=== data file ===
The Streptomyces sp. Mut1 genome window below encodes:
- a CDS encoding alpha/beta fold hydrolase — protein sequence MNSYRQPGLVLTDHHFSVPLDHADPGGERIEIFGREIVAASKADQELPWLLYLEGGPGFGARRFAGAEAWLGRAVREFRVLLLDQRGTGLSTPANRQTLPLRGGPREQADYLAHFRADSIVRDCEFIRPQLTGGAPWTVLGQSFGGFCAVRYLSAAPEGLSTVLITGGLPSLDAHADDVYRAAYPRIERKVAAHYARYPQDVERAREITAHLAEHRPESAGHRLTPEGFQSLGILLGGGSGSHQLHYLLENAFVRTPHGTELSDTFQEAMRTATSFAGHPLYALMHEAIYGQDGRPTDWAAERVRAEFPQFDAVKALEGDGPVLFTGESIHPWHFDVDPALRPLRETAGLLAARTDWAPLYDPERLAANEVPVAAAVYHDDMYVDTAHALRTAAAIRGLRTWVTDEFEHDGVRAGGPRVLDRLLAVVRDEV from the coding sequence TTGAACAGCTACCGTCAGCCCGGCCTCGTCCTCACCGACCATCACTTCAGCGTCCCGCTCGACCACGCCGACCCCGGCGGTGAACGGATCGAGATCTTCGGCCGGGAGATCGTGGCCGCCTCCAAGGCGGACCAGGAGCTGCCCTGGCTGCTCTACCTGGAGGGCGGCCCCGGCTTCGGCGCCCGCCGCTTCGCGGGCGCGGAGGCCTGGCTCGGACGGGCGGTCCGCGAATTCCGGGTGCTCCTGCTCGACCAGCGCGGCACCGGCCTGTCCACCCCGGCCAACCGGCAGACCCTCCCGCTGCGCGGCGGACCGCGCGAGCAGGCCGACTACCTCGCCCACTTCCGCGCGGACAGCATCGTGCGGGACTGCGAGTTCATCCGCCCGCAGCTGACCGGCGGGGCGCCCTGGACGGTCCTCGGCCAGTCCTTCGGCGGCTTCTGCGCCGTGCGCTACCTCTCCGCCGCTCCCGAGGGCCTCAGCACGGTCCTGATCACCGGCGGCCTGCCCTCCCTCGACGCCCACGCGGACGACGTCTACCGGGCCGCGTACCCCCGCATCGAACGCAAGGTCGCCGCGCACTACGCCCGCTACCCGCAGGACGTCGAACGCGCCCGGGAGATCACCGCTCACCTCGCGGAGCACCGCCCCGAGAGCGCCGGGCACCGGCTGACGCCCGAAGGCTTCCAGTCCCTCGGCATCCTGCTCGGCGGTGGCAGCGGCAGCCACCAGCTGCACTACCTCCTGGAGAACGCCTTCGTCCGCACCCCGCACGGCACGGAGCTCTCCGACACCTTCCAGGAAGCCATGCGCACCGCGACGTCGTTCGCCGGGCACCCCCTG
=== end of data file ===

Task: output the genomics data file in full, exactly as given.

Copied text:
The Streptomyces sp. Mut1 genome window below encodes:
- a CDS encoding alpha/beta fold hydrolase — protein sequence MNSYRQPGLVLTDHHFSVPLDHADPGGERIEIFGREIVAASKADQELPWLLYLEGGPGFGARRFAGAEAWLGRAVREFRVLLLDQRGTGLSTPANRQTLPLRGGPREQADYLAHFRADSIVRDCEFIRPQLTGGAPWTVLGQSFGGFCAVRYLSAAPEGLSTVLITGGLPSLDAHADDVYRAAYPRIERKVAAHYARYPQDVERAREITAHLAEHRPESAGHRLTPEGFQSLGILLGGGSGSHQLHYLLENAFVRTPHGTELSDTFQEAMRTATSFAGHPLYALMHEAIYGQDGRPTDWAAERVRAEFPQFDAVKALEGDGPVLFTGESIHPWHFDVDPALRPLRETAGLLAARTDWAPLYDPERLAANEVPVAAAVYHDDMYVDTAHALRTAAAIRGLRTWVTDEFEHDGVRAGGPRVLDRLLAVVRDEV from the coding sequence TTGAACAGCTACCGTCAGCCCGGCCTCGTCCTCACCGACCATCACTTCAGCGTCCCGCTCGACCACGCCGACCCCGGCGGTGAACGGATCGAGATCTTCGGCCGGGAGATCGTGGCCGCCTCCAAGGCGGACCAGGAGCTGCCCTGGCTGCTCTACCTGGAGGGCGGCCCCGGCTTCGGCGCCCGCCGCTTCGCGGGCGCGGAGGCCTGGCTCGGACGGGCGGTCCGCGAATTCCGGGTGCTCCTGCTCGACCAGCGCGGCACCGGCCTGTCCACCCCGGCCAACCGGCAGACCCTCCCGCTGCGCGGCGGACCGCGCGAGCAGGCCGACTACCTCGCCCACTTCCGCGCGGACAGCATCGTGCGGGACTGCGAGTTCATCCGCCCGCAGCTGACCGGCGGGGCGCCCTGGACGGTCCTCGGCCAGTCCTTCGGCGGCTTCTGCGCCGTGCGCTACCTCTCCGCCGCTCCCGAGGGCCTCAGCACGGTCCTGATCACCGGCGGCCTGCCCTCCCTCGACGCCCACGCGGACGACGTCTACCGGGCCGCGTACCCCCGCATCGAACGCAAGGTCGCCGCGCACTACGCCCGCTACCCGCAGGACGTCGAACGCGCCCGGGAGATCACCGCTCACCTCGCGGAGCACCGCCCCGAGAGCGCCGGGCACCGGCTGACGCCCGAAGGCTTCCAGTCCCTCGGCATCCTGCTCGGCGGTGGCAGCGGCAGCCACCAGCTGCACTACCTCCTGGAGAACGCCTTCGTCCGCACCCCGCACGGCACGGAGCTCTCCGACACCTTCCAGGAAGCCATGCGCACCGCGACGTCGTTCGCCGGGCACCCCCTG